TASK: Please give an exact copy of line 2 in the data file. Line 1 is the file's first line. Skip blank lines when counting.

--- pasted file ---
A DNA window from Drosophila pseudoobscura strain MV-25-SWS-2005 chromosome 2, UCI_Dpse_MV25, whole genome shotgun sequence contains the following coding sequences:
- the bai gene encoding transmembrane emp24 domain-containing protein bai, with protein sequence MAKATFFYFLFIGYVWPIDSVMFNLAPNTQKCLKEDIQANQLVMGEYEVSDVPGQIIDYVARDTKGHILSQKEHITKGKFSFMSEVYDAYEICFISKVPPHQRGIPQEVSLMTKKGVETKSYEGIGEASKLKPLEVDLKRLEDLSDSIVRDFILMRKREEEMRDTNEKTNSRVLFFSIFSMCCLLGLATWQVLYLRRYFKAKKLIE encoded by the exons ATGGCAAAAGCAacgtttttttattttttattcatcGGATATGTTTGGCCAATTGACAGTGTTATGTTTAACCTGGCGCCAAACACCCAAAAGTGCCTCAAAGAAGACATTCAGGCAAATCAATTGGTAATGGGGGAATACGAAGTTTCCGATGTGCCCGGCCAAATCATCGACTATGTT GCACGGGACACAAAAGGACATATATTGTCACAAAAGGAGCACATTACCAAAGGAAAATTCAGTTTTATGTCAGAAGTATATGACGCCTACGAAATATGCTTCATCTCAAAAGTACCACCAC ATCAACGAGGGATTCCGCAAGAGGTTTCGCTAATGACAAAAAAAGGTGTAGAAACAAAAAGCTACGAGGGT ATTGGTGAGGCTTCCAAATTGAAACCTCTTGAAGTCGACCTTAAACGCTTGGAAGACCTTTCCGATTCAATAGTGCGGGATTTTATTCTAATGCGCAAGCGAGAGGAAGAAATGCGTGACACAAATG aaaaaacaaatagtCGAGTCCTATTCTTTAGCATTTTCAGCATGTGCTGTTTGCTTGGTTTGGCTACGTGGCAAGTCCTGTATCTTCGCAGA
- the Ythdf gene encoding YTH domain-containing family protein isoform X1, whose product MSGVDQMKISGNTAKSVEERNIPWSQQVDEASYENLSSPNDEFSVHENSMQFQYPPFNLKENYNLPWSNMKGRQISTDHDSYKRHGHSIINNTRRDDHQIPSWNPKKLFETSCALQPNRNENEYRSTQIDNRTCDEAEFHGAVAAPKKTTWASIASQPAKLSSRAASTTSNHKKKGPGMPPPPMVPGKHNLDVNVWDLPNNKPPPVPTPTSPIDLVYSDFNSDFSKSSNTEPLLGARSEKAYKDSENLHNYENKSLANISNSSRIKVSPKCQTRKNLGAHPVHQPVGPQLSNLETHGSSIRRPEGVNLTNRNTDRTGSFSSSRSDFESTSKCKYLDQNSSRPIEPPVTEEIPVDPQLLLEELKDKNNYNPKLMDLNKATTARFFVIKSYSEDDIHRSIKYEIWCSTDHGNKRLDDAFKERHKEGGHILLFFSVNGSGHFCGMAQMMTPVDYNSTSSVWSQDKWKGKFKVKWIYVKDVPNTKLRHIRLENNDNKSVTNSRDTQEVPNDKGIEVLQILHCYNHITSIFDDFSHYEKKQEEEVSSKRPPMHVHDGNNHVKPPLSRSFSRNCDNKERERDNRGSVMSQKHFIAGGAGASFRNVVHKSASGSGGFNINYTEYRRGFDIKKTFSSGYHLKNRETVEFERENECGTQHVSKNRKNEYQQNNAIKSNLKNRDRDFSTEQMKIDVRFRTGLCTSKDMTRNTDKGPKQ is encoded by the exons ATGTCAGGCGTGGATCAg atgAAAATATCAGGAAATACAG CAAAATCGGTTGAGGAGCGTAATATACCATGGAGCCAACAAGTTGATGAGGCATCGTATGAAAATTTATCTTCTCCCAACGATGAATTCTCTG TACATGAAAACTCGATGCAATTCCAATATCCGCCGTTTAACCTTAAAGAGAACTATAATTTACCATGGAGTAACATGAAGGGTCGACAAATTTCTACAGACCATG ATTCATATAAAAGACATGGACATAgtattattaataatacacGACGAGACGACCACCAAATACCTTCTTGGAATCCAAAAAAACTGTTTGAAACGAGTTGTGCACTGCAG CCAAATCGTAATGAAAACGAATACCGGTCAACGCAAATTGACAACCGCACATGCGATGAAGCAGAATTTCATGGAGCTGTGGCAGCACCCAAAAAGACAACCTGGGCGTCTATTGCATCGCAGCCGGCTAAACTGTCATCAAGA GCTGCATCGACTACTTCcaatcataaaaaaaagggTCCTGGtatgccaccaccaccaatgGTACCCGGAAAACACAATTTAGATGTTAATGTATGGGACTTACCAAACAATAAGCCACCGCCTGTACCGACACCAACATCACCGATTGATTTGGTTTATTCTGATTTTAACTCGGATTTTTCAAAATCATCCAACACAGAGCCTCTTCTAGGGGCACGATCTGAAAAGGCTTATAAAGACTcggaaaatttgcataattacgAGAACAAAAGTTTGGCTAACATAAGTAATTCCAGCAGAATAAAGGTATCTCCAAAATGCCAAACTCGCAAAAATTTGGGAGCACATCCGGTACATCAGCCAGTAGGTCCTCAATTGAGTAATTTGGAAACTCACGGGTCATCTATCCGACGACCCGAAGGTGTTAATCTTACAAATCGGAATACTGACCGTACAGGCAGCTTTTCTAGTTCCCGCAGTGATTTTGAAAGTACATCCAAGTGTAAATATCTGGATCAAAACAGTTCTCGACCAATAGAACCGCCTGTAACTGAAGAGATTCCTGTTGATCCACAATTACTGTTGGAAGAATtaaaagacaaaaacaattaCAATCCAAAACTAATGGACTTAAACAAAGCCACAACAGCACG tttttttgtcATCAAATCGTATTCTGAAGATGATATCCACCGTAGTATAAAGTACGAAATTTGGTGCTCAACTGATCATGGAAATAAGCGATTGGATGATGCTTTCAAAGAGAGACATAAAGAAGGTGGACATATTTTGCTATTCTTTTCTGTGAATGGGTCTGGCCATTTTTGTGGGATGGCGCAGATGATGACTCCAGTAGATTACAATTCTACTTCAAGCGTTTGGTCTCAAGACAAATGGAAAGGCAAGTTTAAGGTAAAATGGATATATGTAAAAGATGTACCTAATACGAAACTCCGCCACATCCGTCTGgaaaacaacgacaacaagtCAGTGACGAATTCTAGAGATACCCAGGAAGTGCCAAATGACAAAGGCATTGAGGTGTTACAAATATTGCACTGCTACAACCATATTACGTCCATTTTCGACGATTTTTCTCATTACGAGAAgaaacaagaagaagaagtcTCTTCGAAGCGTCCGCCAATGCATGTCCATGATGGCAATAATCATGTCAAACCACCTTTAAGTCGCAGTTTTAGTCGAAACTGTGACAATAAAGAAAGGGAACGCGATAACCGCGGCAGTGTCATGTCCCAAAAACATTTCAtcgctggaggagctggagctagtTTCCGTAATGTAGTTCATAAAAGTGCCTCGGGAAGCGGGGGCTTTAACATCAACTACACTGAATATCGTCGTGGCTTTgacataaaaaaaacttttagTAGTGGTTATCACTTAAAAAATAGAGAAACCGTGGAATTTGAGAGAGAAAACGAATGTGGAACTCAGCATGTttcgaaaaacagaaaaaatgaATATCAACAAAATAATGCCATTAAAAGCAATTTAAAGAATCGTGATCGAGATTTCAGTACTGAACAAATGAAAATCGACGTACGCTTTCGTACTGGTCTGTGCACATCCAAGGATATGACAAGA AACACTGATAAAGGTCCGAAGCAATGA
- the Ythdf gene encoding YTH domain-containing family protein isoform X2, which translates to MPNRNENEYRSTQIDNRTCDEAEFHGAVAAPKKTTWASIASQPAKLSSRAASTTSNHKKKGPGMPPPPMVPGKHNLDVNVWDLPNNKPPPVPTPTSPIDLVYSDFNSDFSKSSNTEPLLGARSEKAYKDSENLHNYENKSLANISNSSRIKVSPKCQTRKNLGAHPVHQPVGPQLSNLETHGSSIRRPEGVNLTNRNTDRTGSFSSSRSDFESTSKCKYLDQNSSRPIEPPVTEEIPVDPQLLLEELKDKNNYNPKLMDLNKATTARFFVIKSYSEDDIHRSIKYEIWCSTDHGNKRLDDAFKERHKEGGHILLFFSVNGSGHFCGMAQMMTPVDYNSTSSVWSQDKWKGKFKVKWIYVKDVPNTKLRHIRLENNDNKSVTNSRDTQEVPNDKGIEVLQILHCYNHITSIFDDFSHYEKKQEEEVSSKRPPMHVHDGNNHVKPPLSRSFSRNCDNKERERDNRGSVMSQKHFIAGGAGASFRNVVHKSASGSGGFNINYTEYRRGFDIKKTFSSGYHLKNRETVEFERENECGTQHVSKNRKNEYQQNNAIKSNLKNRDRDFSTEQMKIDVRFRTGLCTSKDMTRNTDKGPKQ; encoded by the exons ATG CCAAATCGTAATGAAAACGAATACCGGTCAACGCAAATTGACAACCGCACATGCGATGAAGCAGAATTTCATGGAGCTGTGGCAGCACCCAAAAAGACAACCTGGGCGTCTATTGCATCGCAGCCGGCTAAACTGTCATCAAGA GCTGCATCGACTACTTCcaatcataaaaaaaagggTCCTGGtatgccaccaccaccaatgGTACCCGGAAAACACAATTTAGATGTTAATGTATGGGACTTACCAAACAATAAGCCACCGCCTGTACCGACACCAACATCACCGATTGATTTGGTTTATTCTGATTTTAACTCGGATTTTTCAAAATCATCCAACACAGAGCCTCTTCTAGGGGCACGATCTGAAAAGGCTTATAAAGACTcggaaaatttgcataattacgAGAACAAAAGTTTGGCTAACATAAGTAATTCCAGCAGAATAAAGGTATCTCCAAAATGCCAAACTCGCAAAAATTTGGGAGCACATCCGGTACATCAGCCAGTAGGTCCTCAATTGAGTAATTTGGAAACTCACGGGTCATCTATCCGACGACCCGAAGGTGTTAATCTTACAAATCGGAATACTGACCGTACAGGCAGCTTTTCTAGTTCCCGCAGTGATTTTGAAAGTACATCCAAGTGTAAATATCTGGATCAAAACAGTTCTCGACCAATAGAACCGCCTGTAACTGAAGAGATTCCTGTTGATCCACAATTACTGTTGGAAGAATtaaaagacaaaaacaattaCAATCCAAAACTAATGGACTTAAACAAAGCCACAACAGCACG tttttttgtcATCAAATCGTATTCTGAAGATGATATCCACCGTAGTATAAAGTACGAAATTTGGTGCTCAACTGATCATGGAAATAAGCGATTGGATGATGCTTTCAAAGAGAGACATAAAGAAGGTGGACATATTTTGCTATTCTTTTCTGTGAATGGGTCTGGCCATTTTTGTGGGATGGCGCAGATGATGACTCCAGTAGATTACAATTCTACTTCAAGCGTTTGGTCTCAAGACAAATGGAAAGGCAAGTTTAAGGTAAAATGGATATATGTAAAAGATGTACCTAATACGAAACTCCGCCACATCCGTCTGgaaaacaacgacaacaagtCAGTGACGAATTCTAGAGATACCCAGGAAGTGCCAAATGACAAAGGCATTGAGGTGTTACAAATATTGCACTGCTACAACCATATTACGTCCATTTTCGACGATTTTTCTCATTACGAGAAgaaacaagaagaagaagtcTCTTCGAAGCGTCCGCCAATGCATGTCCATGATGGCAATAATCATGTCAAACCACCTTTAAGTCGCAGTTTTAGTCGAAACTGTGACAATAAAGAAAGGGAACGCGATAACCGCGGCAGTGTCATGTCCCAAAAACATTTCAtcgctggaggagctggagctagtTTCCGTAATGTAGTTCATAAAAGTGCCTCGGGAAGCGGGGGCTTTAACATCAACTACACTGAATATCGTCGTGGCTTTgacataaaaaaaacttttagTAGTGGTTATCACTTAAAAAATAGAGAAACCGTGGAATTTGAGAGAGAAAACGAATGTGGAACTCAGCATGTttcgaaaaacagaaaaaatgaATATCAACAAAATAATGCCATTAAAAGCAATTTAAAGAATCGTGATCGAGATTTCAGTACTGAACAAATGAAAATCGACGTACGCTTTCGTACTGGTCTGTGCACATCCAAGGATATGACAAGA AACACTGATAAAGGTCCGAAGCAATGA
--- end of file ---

- the bai gene encoding transmembrane emp24 domain-containing protein bai, with protein sequence MAKATFFYFLFIGYVWPIDSVMFNLAPNTQKCLKEDIQANQLVMGEYEVSDVPGQIIDYVARDTKGHILSQKEHITKGKFSFMSEVYDAYEICFISKVPPHQRGIPQEVSLMTKKGVETKSYEGIGEASKLKPLEVDLKRLEDLSDSIVRDFILMRKREEEMRDTNEKTNSRVLFFSIFSMCCLLGLATWQVLYLRRYFKAKKLIE encoded by the exons ATGGCAAAAGCAacgtttttttattttttattcatcGGATATGTTTGGCCAATTGACAGTGTTATGTTTAACCTGGCGCCAAACACCCAAAAGTGCCTCAAAGAAGACATTCAGGCAAATCAATTGGTAATGGGGGAATACGAAGTTTCCGATGTGCCCGGCCAAATCATCGACTATGTT GCACGGGACACAAAAGGACATATATTGTCACAAAAGGAGCACATTACCAAAGGAAAATTCAGTTTTATGTCAGAAGTATATGACGCCTACGAAATATGCTTCATCTCAAAAGTACCACCAC ATCAACGAGGGATTCCGCAAGAGGTTTCGCTAATGACAAAAAAAGGTGTAGAAACAAAAAGCTACGAGGGT ATTGGTGAGGCTTCCAAATTGAAACCTCTTGAAGTCGACCTTAAACGCTTGGAAGACCTTTCCGATTCAATAGTGCGGGATTTTATTCTAATGCGCAAGCGAGAGGAAGAAATGCGTGACACAAATG aaaaaacaaatagtCGAGTCCTATTCTTTAGCATTTTCAGCATGTGCTGTTTGCTTGGTTTGGCTACGTGGCAAGTCCTGTATCTTCGCAGA